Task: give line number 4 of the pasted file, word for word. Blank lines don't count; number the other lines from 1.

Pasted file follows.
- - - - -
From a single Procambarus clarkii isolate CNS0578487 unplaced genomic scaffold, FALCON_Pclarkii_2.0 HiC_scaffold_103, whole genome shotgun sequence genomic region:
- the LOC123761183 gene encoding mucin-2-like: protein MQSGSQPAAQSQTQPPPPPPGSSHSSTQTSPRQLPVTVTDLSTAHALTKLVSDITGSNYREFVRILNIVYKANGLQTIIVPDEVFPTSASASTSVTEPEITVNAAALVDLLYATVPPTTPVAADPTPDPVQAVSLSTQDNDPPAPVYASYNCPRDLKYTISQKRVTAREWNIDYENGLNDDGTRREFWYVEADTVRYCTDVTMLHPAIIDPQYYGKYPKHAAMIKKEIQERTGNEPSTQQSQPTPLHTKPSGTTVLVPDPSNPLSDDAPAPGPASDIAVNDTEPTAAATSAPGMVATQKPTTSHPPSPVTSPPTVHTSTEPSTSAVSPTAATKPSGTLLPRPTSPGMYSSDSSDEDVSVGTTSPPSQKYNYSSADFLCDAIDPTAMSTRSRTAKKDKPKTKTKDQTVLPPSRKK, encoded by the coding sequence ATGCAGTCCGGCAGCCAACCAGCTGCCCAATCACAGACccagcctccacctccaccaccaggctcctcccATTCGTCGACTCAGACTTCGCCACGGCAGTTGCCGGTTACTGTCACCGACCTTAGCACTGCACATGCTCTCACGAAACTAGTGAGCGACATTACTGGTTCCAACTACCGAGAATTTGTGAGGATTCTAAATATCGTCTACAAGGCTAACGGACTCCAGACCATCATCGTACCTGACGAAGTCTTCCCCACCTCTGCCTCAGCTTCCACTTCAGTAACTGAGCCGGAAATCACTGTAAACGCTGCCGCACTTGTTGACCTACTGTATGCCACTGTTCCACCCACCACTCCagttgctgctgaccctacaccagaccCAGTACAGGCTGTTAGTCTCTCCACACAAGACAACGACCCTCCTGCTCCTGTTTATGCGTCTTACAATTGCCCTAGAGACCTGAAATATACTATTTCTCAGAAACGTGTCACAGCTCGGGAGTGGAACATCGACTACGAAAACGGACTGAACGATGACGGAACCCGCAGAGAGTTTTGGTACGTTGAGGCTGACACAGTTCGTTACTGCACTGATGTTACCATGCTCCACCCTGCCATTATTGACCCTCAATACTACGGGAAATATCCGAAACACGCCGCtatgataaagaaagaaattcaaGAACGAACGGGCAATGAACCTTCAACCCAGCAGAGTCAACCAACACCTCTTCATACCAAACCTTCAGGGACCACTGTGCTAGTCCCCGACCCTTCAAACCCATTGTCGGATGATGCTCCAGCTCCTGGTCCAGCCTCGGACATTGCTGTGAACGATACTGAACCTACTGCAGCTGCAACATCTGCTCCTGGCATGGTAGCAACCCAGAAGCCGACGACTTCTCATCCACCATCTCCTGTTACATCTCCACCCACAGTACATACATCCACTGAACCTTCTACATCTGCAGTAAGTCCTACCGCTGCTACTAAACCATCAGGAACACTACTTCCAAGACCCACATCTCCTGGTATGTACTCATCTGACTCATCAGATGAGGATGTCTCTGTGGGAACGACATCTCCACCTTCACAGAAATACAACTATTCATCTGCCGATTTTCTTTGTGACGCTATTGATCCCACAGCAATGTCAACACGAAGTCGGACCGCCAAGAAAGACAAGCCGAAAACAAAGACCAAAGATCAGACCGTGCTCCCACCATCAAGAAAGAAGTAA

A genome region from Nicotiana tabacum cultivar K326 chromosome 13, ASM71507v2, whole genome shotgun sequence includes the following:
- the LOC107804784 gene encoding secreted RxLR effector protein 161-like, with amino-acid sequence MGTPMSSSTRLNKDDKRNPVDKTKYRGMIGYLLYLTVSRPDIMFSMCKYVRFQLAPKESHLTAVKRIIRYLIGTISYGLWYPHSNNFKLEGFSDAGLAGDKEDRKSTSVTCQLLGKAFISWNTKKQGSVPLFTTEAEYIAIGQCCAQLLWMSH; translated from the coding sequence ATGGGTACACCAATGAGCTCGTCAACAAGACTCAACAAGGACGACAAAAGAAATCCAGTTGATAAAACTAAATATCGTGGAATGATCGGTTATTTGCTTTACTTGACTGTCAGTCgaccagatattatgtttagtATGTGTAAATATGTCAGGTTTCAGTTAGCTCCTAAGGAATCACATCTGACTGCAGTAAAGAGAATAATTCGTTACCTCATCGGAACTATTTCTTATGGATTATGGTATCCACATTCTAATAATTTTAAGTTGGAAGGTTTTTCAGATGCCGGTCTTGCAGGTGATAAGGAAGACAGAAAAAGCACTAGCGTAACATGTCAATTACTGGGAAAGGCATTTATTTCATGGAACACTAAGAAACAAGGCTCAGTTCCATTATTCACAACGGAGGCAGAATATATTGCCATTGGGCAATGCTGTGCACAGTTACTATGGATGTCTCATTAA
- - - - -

- the LOC107804784 gene encoding secreted RxLR effector protein 161-like, with amino-acid sequence MGTPMSSSTRLNKDDKRNPVDKTKYRGMIGYLLYLTVSRPDIMFSMCKYVRFQLAPKESHLTAVKRIIRYLIGTISYGLWYPHSNNFKLEGFSDAGLAGDKEDRKSTSVTCQLLGKAFISWNTKKQGSVPLFTTEAEYIAIGQCCAQLLWMSH; translated from the coding sequence ATGGGTACACCAATGAGCTCGTCAACAAGACTCAACAAGGACGACAAAAGAAATCCAGTTGATAAAACTAAATATCGTGGAATGATCGGTTATTTGCTTTACTTGACTGTCAGTCgaccagatattatgtttagtATGTGTAAATATGTCAGGTTTCAGTTAGCTCCTAAGGAATCACATCTGACTGCAGTAAAGAGAATAATTCGTTACCTCATCGGAACTATTTCTTATGGATTATGGTATCCACATTCTAATAATTTTAAGTTGGAAGGTTTTTCAGATGCCGGTCTTGCAGGTGATAAGGAAGACAGAAAAAGCACTAGCGTAACATGTCAATTACTGGGAAAGGCATTTATTTCATGGAACACTAAGAAACAAGGCTCAGTTCCATTATTCACAACGGAGGCAGAATATATTGCCATTGGGCAATGCTGTGCACAGTTACTATGGATGTCTCATTAA